Humanist perspectives have a place in schools

All children that go to school in the UK will have Religious Education lessons. There is no choice until GCSE and even then, many faith schools have R.E. as a compulsory subject.

You might expect me to go on to say how R.E. should not even be taught but I don’t really mind the subject at all. As someone who values secularism, I am serious when I say that people should be allowed to believe whatever they choose as long as those beliefs do not harm or hinder anyone else.

Many will disagree but I think that in today’s society it is important to learn about various perspectives on ethics, cultural tradition and even the wonderfully diverse creation stories. I see R.E. as an opportunity for children to engage in discussion about why humans see the world in the ways they do. Our children can form their own answers to questions about morality and what it means to be human.

Sadly, whilst I defend the status of R.E. as a legitimate subject, my own beliefs about human morality and the relevance of deities are deliberately excluded from discussions about what R.E. lessons should be about.

In West Sussex, the people who set the R.E. syllabus are advised by a group called the Standing Advisory Council for Religious Education (SACRE). SACRE has representatives from several, mostly Christian, religious groups at its meetings. I find it surprising that in the 21st century, the Humanist perspective on religion is not represented. Indeed, the West Sussex Humanists have applied for membership of SACRE in 2007 and 2010 and in both cases their request was rejected without explanation. Will it be rejected again this year?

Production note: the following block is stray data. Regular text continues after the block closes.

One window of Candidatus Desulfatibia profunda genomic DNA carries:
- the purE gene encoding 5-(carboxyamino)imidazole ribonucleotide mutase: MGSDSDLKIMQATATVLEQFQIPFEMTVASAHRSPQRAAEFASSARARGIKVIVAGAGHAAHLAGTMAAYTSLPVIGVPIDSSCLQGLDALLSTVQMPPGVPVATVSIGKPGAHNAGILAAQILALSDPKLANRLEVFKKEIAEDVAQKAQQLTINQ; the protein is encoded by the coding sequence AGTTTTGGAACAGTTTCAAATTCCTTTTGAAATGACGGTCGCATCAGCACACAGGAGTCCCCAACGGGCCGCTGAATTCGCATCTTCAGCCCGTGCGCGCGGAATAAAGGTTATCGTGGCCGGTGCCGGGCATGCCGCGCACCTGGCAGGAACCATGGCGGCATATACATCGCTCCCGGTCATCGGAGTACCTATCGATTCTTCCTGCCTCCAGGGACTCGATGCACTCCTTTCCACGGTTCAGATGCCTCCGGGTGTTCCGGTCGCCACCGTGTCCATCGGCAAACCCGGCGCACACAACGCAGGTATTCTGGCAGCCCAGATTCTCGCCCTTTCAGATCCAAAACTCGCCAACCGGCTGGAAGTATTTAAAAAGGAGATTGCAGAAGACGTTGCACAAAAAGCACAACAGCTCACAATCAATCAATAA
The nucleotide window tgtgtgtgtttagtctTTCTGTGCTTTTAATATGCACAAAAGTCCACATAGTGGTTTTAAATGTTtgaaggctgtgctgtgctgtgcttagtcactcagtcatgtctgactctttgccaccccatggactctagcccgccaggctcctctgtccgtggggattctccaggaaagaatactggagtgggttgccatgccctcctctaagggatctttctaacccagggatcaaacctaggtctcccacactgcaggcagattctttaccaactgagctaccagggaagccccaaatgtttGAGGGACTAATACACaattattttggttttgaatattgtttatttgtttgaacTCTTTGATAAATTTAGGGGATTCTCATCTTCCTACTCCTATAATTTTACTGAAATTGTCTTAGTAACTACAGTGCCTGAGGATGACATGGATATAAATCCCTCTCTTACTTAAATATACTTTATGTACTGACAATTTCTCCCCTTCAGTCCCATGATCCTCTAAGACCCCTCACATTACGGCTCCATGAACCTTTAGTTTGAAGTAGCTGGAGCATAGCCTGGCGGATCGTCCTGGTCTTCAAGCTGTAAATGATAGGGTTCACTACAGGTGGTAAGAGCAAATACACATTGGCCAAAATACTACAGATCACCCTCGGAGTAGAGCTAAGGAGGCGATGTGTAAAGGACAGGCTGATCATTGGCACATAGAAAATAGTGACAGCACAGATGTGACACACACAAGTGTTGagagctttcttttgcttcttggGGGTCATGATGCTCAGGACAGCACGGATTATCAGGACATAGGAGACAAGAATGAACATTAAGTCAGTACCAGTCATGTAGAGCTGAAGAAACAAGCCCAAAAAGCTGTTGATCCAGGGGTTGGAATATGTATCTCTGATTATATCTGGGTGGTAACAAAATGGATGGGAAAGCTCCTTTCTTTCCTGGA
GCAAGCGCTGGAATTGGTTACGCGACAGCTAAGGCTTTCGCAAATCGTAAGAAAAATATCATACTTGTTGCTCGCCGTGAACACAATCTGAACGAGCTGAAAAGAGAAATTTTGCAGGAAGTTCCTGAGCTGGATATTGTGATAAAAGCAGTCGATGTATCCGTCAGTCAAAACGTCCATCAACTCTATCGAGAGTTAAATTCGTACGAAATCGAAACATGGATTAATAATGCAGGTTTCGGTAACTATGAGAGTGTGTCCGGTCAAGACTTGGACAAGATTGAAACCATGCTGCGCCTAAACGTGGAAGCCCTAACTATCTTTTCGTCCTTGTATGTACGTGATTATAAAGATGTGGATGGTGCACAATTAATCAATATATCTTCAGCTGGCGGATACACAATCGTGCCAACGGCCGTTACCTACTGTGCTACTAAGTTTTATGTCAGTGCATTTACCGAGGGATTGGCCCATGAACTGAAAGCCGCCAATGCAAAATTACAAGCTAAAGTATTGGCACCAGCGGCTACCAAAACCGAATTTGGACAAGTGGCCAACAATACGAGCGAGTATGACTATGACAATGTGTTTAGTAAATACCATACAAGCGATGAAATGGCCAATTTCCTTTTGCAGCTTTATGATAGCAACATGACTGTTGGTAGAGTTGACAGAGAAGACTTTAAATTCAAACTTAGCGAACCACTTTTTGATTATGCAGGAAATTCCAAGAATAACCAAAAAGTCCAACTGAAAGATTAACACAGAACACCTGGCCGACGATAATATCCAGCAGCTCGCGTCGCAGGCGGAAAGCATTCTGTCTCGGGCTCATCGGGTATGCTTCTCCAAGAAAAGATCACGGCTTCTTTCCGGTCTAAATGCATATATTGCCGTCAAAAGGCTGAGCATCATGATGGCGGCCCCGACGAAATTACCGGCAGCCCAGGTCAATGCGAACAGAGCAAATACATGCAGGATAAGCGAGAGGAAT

In the 2011 census, a quarter of the population of England and Wales stated that they were not religious and this proportion is increasing. It is time for the SACRE to respect the wishes of parents who do not want to impose religion on their children and include a meaningful non-theistic perspective in the R.E. syllabus. As the number of good families with no need for religion increases, the case for their views to be reflected only grows stronger. Religions may see this as a threat but I see it as giving our children a more informed choice.

If the SACRE can accommodate the mutually exclusive it can accommodate a meaningful, non-theistic presence too.

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